Losing Graciously...Even While Being Intensely Competitive

Success requires that you try a lot of things.

Trying a lot of things means you're going to lose. A lot.

If you don't lose gracefully, you'll be burning many future bridges. And you'll harbor resentment. And that turns you into a human that nobody wants to be around.

I could probably just leave those three paragraphs as is and call it a day, but there's more I want to say. I'll start by highlighting my own failings on this subject. I'm an intensely competitive person, and this quote by Andrew Wilkinson really resonates with me:

"Most successful people are just an anxiety disorder harnessed for productivity.”

I just hate losing. I mean really hate it. I take it too personally, even though I'm a really confident competitor. Half of the sales calls I take inevitably drift toward me saying something like this: "Hey, I'd love to work with you, but we need to make sure it's a fit. Have you seen X's work in this field?" He has a slightly different approach, but consistently does good work. You probably owe it to yourself to check him out and at least connect for an initial conversation."

So the prospect does, and sure enough, picks him. And even though I'm the one who steered the decision, it pisses me off.

That happened recently. I spent 45 minutes talking with a prospect. It seemed like a great fit, to me. But two weeks later, unprompted by me, I received an email from her: "Thanks for the recent call, but I'm going to keep doing more research to find a great fit for me."

That statement is entirely reasonable, and it's exactly what the prospect should have done, but it still angered me because I knew in my bones that I was the right fit. It took quite an effort to not respond with some snarky reply, and it so unsettled me that I couldn't trust my instincts enough to write something kind at all, so I just didn't respond and let it sit.

Then three weeks later she hired me and we had a very fruitful engagement. I then introduced her to another client of mine, who—after six months of negotiation that I led—purchased her firm for an eight-figure sum.

That experience is a proxy for how losing is supposed to happen. It's supposed to be done gracefully (something I couldn't muster at the time), and you know this is true, too.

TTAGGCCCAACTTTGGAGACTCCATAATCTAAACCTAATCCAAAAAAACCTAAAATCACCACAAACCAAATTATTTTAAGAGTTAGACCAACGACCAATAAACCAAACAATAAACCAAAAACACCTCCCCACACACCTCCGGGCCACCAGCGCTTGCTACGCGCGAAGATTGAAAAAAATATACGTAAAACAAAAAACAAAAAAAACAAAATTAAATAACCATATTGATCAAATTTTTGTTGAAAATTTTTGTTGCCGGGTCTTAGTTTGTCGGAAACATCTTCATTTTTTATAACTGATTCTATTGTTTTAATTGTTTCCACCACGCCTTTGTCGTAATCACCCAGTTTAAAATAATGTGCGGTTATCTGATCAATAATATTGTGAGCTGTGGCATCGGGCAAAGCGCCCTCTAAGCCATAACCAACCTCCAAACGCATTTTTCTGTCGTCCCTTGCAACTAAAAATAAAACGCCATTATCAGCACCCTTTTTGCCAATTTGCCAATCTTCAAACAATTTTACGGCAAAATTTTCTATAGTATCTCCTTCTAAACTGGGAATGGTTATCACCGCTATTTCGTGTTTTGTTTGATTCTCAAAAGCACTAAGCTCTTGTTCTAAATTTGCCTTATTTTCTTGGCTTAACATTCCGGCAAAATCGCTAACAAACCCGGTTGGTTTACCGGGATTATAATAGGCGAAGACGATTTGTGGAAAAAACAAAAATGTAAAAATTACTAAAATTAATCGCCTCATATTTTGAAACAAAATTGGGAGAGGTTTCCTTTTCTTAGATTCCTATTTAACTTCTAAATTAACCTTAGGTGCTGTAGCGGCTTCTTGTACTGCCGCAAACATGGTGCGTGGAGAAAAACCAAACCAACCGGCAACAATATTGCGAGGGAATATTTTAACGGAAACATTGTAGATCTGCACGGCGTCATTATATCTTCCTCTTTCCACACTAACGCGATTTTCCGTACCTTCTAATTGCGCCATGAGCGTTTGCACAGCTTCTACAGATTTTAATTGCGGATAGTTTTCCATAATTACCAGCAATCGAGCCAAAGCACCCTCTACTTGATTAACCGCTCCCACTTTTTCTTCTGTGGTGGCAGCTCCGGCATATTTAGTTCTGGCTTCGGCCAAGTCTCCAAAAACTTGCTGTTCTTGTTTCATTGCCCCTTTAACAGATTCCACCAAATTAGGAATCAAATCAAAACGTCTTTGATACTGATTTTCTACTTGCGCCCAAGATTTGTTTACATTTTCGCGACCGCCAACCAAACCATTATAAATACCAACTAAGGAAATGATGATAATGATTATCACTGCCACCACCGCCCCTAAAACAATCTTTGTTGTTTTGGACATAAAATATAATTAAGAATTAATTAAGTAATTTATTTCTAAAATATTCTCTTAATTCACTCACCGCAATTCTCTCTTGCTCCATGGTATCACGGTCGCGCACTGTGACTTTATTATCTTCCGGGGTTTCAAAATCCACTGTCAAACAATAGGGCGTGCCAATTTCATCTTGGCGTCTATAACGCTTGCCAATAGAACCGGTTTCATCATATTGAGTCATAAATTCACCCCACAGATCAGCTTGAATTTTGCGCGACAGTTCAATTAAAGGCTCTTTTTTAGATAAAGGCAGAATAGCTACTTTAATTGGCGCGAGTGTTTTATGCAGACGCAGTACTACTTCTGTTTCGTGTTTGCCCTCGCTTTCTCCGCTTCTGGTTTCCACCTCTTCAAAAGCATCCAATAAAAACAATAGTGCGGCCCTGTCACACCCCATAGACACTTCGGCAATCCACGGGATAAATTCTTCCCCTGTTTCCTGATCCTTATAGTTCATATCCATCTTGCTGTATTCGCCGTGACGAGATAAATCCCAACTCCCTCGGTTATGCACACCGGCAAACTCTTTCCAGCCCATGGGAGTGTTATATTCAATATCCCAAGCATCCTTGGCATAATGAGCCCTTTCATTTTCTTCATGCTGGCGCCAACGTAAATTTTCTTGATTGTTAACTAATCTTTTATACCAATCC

I can almost guarantee that you've experienced something similar to the above. You grit your teeth and respond to an RFP, against your better judgment. You knew there were other firms responding to the same one, including the incumbent, but you didn't know the specifics. You hate RFPs but you needed the work and so you did the little stupid dance, played along, and kept your fingers crossed.

After an interminable time period, you heard through the grapevine that you didn't get the job. Fair enough—maybe it wasn't a great fit. But then you heard who was awarded the $900k project and your mouth hung open in shock. Really? Marketing-R-Us got it? The folks where everyone hates to work? The folks whose messes we have to keep cleaning up?

But instead of firing off a snarky email, you send a gracious response, wishing them the best and expressing a continued interest in working with them some day in the future.

And then you wait. Probably two or three months. And sure enough, the prospect who spurned you wants to chat, out of the blue. They are wondering if you'll consider picking up the pieces in the explosion your competitor left behind. (Here's where you need to confess to being "that firm" that has also left some explosions in your wake.)

A few closing thoughts:

  • Pretend you have plenty of opportunity even when you don't. I don't mean lie about it, but rather respond out of an abundance (vs. scarcity) mentality.
  • Rewrite your responses many times, and even sleep on them. Then read it one last time as if you're ten years removed and proud of what you said.
  • Always assume that there's something going on that you don't know about. Something that would make the prospect's choice logical and appropriate.
  • Ask yourself what you can learn from this. Do you need to listen more? Is your personality getting in the way? Are you laying unfounded assumptions on top of each other until you wouldn't even recognize the truth if you knew it?
  • Think about how much you appreciated the way someone else "lost" when you didn't choose them, for whatever reason, and take that to heart.

And maybe flip the roles and do better at explaining why someone who was pitching you didn't get the job. But when you are fighting, you can be intensely competitive...and still lose graciously.

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